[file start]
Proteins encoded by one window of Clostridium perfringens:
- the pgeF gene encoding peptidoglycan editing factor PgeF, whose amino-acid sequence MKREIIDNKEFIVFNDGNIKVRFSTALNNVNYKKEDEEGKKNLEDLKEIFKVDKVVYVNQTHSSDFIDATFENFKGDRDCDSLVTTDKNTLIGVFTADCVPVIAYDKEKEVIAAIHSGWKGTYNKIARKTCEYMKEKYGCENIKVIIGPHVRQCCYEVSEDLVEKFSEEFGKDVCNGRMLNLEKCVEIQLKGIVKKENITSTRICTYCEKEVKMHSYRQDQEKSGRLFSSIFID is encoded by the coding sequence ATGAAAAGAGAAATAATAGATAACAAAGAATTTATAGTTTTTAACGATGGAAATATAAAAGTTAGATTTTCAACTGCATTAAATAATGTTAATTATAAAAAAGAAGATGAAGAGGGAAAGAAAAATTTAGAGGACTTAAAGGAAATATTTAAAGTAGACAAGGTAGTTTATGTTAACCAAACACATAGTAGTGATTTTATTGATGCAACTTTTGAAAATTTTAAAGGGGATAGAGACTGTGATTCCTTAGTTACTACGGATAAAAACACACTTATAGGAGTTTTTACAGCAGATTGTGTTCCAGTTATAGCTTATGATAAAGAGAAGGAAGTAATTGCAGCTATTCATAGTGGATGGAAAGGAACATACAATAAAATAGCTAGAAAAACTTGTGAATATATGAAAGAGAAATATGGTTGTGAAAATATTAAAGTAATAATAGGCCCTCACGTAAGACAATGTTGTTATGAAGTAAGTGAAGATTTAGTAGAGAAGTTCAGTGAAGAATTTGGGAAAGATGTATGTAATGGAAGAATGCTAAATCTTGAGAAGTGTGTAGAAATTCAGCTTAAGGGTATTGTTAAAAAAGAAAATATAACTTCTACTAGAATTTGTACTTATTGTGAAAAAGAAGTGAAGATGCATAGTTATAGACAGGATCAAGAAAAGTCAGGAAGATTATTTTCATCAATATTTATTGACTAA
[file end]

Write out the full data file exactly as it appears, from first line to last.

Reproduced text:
Proteins encoded by one window of Clostridium perfringens:
- the pgeF gene encoding peptidoglycan editing factor PgeF, whose amino-acid sequence MKREIIDNKEFIVFNDGNIKVRFSTALNNVNYKKEDEEGKKNLEDLKEIFKVDKVVYVNQTHSSDFIDATFENFKGDRDCDSLVTTDKNTLIGVFTADCVPVIAYDKEKEVIAAIHSGWKGTYNKIARKTCEYMKEKYGCENIKVIIGPHVRQCCYEVSEDLVEKFSEEFGKDVCNGRMLNLEKCVEIQLKGIVKKENITSTRICTYCEKEVKMHSYRQDQEKSGRLFSSIFID is encoded by the coding sequence ATGAAAAGAGAAATAATAGATAACAAAGAATTTATAGTTTTTAACGATGGAAATATAAAAGTTAGATTTTCAACTGCATTAAATAATGTTAATTATAAAAAAGAAGATGAAGAGGGAAAGAAAAATTTAGAGGACTTAAAGGAAATATTTAAAGTAGACAAGGTAGTTTATGTTAACCAAACACATAGTAGTGATTTTATTGATGCAACTTTTGAAAATTTTAAAGGGGATAGAGACTGTGATTCCTTAGTTACTACGGATAAAAACACACTTATAGGAGTTTTTACAGCAGATTGTGTTCCAGTTATAGCTTATGATAAAGAGAAGGAAGTAATTGCAGCTATTCATAGTGGATGGAAAGGAACATACAATAAAATAGCTAGAAAAACTTGTGAATATATGAAAGAGAAATATGGTTGTGAAAATATTAAAGTAATAATAGGCCCTCACGTAAGACAATGTTGTTATGAAGTAAGTGAAGATTTAGTAGAGAAGTTCAGTGAAGAATTTGGGAAAGATGTATGTAATGGAAGAATGCTAAATCTTGAGAAGTGTGTAGAAATTCAGCTTAAGGGTATTGTTAAAAAAGAAAATATAACTTCTACTAGAATTTGTACTTATTGTGAAAAAGAAGTGAAGATGCATAGTTATAGACAGGATCAAGAAAAGTCAGGAAGATTATTTTCATCAATATTTATTGACTAA